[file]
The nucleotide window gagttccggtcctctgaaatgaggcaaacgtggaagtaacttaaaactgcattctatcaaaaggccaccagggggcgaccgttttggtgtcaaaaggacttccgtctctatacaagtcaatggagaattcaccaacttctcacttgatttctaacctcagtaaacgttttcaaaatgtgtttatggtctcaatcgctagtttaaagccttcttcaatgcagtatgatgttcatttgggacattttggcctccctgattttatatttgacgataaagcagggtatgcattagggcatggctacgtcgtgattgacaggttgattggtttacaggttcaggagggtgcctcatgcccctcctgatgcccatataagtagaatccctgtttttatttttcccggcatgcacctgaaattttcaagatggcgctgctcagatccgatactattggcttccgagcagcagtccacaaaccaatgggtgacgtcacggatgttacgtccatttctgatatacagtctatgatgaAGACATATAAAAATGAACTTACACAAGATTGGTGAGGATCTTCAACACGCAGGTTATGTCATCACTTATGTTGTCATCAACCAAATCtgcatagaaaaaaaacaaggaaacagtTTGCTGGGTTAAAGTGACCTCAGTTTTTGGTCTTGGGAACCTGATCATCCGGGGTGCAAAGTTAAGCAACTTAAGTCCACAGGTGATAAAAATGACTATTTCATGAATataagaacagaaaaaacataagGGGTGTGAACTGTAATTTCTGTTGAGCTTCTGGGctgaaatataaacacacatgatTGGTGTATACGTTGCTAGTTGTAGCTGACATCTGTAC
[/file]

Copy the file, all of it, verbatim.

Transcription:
The nucleotide window gagttccggtcctctgaaatgaggcaaacgtggaagtaacttaaaactgcattctatcaaaaggccaccagggggcgaccgttttggtgtcaaaaggacttccgtctctatacaagtcaatggagaattcaccaacttctcacttgatttctaacctcagtaaacgttttcaaaatgtgtttatggtctcaatcgctagtttaaagccttcttcaatgcagtatgatgttcatttgggacattttggcctccctgattttatatttgacgataaagcagggtatgcattagggcatggctacgtcgtgattgacaggttgattggtttacaggttcaggagggtgcctcatgcccctcctgatgcccatataagtagaatccctgtttttatttttcccggcatgcacctgaaattttcaagatggcgctgctcagatccgatactattggcttccgagcagcagtccacaaaccaatgggtgacgtcacggatgttacgtccatttctgatatacagtctatgatgaAGACATATAAAAATGAACTTACACAAGATTGGTGAGGATCTTCAACACGCAGGTTATGTCATCACTTATGTTGTCATCAACCAAATCtgcatagaaaaaaaacaaggaaacagtTTGCTGGGTTAAAGTGACCTCAGTTTTTGGTCTTGGGAACCTGATCATCCGGGGTGCAAAGTTAAGCAACTTAAGTCCACAGGTGATAAAAATGACTATTTCATGAATataagaacagaaaaaacataagGGGTGTGAACTGTAATTTCTGTTGAGCTTCTGGGctgaaatataaacacacatgatTGGTGTATACGTTGCTAGTTGTAGCTGACATCTGTAC